Ever wonder what your clarinet could sound like if it didn’t have to sound “perfect”? On November 21, clairnetist Jeff Anderle will take you on a journey of musical discovery in our online “Weird Sounds for Clarinet” workshop, which promises to be fun, funky, and surprisingly practical.
We reached Jeff at his Oakland home to find out more about his own life in music—weird and traditional.
When did you start playing the clarinet?
I grew up in Walnut Creek, California. In fourth grade I joined my public school’s band program—something that many public schools no longer offer, unfortunately. My parents remember that I came home and announced, “I’m going to play the clarinet!” It was an extracurricular activity until partway through middle school, when I started taking lessons. When I applied to colleges, I still wasn’t sure I wanted to be a musician. I ended up going to UCLA and majoring in music, but also getting a broad, traditional collegiate experience as well. Then I got a masters degree at the San Francisco Conservatory of Music—where I’m now on the faculty.
How did you become interested in “weird sounds”?
It started when I was an undergraduate. I had an open-minded teacher at UCLA, and a couple of composer friends who would write stuff for friends to play. And I heard an important album, This Is Not a Clarinet, by Evan Ziporyn, which was released in 2001. The first weird sound I discovered for myself was slap tongue [producing a popping sound along with the note]. I discovered it by accident, because I couldn’t play bass clarinet very well then!
What makes a sound “weird”?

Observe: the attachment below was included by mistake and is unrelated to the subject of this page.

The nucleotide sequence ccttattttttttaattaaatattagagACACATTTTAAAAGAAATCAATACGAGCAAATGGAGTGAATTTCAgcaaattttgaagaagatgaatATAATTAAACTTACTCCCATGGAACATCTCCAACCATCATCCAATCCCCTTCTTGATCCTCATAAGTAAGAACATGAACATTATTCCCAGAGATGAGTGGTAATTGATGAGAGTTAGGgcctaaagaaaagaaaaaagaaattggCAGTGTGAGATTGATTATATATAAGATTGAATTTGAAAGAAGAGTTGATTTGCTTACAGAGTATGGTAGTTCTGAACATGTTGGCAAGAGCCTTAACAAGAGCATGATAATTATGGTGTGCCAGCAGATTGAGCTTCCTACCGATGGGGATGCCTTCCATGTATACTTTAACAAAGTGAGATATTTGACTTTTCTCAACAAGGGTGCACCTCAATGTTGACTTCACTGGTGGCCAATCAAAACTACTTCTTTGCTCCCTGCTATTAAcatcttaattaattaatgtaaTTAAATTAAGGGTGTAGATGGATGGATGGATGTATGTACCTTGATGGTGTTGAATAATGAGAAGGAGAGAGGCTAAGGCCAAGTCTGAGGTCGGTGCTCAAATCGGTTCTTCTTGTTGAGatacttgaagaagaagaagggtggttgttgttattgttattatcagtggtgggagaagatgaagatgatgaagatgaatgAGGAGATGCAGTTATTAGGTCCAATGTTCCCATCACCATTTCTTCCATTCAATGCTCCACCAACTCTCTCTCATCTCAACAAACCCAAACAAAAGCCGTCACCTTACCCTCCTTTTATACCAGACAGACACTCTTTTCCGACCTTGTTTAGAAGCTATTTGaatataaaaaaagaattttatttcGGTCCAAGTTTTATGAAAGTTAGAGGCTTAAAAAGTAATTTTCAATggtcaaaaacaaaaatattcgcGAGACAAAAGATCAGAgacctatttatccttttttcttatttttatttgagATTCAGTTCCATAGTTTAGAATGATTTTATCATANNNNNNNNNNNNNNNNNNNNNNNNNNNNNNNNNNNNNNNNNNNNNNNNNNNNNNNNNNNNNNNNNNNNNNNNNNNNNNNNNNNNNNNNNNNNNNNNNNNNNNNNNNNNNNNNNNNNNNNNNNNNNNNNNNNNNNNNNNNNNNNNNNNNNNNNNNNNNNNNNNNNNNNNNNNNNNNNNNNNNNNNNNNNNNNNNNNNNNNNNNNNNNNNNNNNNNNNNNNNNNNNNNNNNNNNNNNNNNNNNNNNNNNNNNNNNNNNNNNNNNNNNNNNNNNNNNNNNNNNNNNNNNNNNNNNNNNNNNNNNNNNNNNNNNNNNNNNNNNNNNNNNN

We have a school of “proper” sound production and timbre that we work on a lot. I’m interested in thinking a little outside that box—what happens when we break the rules? When we abandon traditional performance practice we can get some expressive, funny, or beautiful sounds. For example, a distorted guitar sounds like this—how can I create that sound on clarinet so I can be more expressive?
What have you been up to, musically, during the pandemic?
I’ve done some online projects with one of my groups, Splinter Reeds. And my bass clarinet duo, Sqwonk, released a couple of short videos. [Watch Sqwonk perform “Dear Theodosia,” from Hamilton.] I’ve had access to the San Francisco Conservatory of Music’s audio system, and we recorded the chamber orchestra part of Gordon Getty’s new opera, Goodbye Mr. Chips.
How should workshop participants prepare?
You don’t need any special equipment—just an open mind. Approach the hour with the mindset of “I’m not afraid to see what sounds I can make on my clarinet.” There are two sides to it: “I play the clarinet and want to explore new sounds” and “Once I know everything my instrument can do, then I’ll understand it better and my traditional playing will improve.” That sound you thought was a mistake is something you can do on purpose. And if you learn how to do it intentionally, you won’t do it by accident anymore.
You might also want to let your neighbors know it’s going to get a little weird!
For the San Francisco Conservatory of Music’s 100th birthday in 2017, Jeff (front row, second from right) and his students played “Happy Birthday” on “carrot-nets.”